• Heather Alani

      • May 14, 2014 at 8:51 am
      • Reply

      My heart goes out to your mother and yourself. It is beyond difficult to lose slowly the woman who is so deeply a part of you! I cannot begin to imagine, jesse. I pray for your inner strength to bear the intensity of what you have been through.

    • Caregiving essentially entails the giving up of your life to help someone else live theirs, which can be very trying at times and very rewarding at others. I have been helping my friend Joe fight his cancer for a year or so now and now I find that my mother has cancer as well and is in a hospice in Tennessee. This is very stressful for me and partially responsible for the snide remarks I have been posting online for some time now. I now take this opportunity to say that I truly draw strength from the women of iPinion and for that I thank you all.

      • Kelvin W.

      • May 14, 2014 at 11:37 am
      • Reply

      Where do I start? Beautifully written . I could feel your frustration, your desire to help, her confusion. It brings back feelings of caring for my own mother. It’s draining. I always feel for my friends that are caring for a disabled parent. Thanks for sharing this, Jesse. I think people who’ve been there will nod their head and those who may be just now starting down that path….maybe they will try to approach it with more humor and deep breaths. But its hard.

    • Thank you for your insights. My Dad is just starting down that path. I don’t know what is in store for my family. I’ll remember this story as the time progresses. I’ve bought every supplement that slows down dementia to give to him. Mom says she thinks it’s helping. She brings him to exercise several times a week. He & her do “Spinning” , a stationary bike class. He keeps up just fine, standing & sprinting, pedaling & climbing. He takes my water class too. She keeps him active. She’s a champ! He will be 86 in July. He still knows who we all are but can’t remember what he did yesterday. I’m glad to still have both my parents around.
      I feel helpless watching him go into this disease.

      I’ll sign this- Daddy’s Girl.

      • Karen

      • May 14, 2014 at 9:09 pm
      • Reply

      Dementia is a heartbreaking and hard to understand. To watch the person you have loved your whole life do and say things that are so painful it tears you apart. The worst of it is they do not even realize what they are doing or saying. Your explanation is the best I have read or heard. Your comparing reasoning with a drunk person or someone with dementia made it easier to understand.You won’t argue with your drunk friend. You would redirect them, understand that they didn’t mean what they were saying and most likely won’t remember it anyways. It is sad that we as people have such low tolerance for things we do not understand or that are different. That on a daily basis how rude and mean we are to each other. I watched my best friend move from Arizona to Spokane WA to be there and care for her mom. It was heartbreaking. There is no right or wrong. No could have, should have, or would have. You were there for her. I would encourage you to tell your story over and over. Your words are written beautifully and they helped me to understand dementia in a new light. Thank you!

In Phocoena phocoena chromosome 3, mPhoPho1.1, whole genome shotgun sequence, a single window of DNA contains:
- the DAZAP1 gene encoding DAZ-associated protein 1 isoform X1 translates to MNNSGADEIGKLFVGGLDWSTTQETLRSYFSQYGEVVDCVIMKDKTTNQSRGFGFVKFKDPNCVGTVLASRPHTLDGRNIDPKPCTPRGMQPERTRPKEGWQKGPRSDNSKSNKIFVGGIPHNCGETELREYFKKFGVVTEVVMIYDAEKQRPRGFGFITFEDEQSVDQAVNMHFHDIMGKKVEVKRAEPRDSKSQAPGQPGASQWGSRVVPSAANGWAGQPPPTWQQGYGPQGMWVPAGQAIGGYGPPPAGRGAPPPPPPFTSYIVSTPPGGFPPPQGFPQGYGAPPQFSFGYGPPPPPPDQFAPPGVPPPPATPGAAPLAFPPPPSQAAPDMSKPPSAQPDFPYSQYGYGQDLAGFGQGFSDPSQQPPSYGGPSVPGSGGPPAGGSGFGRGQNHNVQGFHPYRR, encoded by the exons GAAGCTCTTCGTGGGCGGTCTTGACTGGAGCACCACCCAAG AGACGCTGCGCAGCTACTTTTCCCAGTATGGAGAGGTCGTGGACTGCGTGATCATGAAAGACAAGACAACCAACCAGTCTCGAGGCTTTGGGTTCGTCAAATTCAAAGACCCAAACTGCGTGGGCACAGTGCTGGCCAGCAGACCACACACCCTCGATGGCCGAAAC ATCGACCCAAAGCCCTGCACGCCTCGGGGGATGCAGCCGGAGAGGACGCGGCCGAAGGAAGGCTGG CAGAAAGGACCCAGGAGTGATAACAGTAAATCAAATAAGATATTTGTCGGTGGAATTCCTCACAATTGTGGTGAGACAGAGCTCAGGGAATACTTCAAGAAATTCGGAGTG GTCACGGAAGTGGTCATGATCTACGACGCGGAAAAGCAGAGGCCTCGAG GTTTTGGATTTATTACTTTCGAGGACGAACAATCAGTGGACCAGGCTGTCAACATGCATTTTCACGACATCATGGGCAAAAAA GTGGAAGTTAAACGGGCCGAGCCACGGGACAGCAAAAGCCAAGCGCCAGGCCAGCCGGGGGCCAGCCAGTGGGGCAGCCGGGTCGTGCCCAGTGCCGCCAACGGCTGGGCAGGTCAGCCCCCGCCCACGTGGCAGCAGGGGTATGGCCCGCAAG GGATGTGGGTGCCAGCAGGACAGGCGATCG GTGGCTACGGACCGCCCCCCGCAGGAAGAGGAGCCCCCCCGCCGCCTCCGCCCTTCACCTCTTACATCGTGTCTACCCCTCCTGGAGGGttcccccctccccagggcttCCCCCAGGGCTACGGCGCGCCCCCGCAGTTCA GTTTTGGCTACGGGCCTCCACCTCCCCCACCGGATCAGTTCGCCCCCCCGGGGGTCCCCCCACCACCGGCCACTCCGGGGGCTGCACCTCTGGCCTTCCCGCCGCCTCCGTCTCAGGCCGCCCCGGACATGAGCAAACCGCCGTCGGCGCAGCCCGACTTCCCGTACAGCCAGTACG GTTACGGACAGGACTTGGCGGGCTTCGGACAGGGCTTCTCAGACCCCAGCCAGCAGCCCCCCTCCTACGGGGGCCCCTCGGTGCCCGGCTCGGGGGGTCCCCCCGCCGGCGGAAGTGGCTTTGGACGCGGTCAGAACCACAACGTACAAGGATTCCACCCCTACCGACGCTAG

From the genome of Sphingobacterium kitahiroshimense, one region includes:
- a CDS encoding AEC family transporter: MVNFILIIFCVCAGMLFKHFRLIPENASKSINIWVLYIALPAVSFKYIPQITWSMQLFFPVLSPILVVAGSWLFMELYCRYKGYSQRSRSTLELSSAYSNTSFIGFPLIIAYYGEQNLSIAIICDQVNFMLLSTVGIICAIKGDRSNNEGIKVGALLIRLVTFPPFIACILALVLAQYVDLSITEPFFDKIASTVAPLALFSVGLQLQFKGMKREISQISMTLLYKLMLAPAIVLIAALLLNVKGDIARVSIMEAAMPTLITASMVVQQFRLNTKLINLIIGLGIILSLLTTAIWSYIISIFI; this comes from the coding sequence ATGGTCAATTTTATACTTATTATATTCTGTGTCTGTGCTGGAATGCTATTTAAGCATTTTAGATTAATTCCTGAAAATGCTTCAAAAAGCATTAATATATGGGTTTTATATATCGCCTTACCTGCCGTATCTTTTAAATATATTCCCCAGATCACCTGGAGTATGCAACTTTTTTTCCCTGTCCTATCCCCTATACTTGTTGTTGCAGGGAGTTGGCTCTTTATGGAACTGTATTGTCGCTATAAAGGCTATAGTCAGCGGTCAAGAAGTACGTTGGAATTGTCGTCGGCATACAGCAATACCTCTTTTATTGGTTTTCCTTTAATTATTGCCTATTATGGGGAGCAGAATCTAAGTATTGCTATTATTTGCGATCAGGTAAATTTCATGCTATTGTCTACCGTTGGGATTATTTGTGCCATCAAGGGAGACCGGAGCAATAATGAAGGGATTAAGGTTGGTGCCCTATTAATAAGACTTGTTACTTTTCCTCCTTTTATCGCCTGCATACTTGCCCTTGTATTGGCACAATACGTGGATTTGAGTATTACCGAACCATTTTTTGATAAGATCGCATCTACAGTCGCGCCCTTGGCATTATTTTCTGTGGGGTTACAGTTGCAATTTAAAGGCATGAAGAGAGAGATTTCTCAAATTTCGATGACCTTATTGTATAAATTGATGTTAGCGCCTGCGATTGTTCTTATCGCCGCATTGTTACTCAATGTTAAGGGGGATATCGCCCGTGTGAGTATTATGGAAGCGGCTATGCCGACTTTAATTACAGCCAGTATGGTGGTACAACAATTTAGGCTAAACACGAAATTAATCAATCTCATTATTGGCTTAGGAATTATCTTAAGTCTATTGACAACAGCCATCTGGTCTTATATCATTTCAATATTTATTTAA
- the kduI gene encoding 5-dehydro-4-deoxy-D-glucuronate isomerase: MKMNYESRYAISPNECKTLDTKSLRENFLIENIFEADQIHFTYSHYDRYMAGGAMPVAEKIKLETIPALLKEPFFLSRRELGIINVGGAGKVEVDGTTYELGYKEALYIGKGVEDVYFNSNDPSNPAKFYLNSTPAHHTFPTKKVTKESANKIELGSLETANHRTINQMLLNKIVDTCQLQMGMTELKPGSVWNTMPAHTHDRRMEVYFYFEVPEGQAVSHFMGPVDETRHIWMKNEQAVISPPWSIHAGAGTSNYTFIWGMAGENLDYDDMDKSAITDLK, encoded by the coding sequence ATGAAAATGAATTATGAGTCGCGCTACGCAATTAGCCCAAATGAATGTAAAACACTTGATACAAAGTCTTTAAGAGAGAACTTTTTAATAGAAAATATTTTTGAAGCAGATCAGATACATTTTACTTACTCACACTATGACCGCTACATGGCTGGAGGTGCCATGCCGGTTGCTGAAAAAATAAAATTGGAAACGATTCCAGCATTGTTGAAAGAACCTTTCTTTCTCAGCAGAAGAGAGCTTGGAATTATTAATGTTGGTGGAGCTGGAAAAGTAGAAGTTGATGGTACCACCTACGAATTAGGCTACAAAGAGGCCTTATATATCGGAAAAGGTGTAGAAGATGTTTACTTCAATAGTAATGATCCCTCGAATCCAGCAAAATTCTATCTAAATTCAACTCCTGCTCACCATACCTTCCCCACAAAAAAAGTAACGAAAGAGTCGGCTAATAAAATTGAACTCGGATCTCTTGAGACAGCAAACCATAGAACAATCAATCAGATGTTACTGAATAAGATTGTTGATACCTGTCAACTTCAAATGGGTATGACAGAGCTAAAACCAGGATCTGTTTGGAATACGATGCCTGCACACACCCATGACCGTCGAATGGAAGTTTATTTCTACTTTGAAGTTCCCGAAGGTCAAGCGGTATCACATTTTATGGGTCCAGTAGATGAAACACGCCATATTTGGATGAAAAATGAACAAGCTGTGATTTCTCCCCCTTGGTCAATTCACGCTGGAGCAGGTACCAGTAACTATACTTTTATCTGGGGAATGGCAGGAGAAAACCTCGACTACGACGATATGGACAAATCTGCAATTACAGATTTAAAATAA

• Kathy Schoenfeld

      • May 14, 2014 at 9:33 pm
      • Reply

      Thank you for writing this. We are going down that path with my dad and my husbands mom. There are so many questions about how to act and what to say and do. The fact is that a person with dementia is no longer capable of learning new things. They are who they are and you love them and show grace. It is nice to know we are not alone. God bless you.

      • Norbie Kumagai

      • May 14, 2014 at 10:25 pm
      • Reply

      Jesse, the first time I reached the part of “The List” (those tasks a Caregiver performs), I had to stop, take a deep breath and say a quick prayer before continuing on. As Mr. Sanders wrote, “Caregiving essentially entails the giving up of your life to help someone else live theirs, which can be very trying at times and very rewarding at others.”

      Love You!!! xoxoxo.

      • Carolyn Wyler

      • May 15, 2014 at 8:04 am
      • Reply

      When you mentioned your mom’s arms folded and stomping her foot, it brought back a clear image of my mom doing that as well. Though my older brother became the role of her caretaker, it was tough watching her become increasingly more forgetful, but so insistent that what she thought and believed was what actually happened.

      • Valerie

      • May 6, 2016 at 8:44 am
      • Reply

      I think you felt sever because of how tired you were. The impression I had was that it was always a joy to be around you both, always felt festive, and she beamed with happiness and health. I’m sure everyday wasn’t like that, but I was always in awe of how magical every gathering was and how well you were able to juggle so many things caring for your brood. Your Mom was amazing, she shines bright as an example to me on how to spirit on. Those mediocre sundae makers beware. Let’s go grab a sundae in her honor.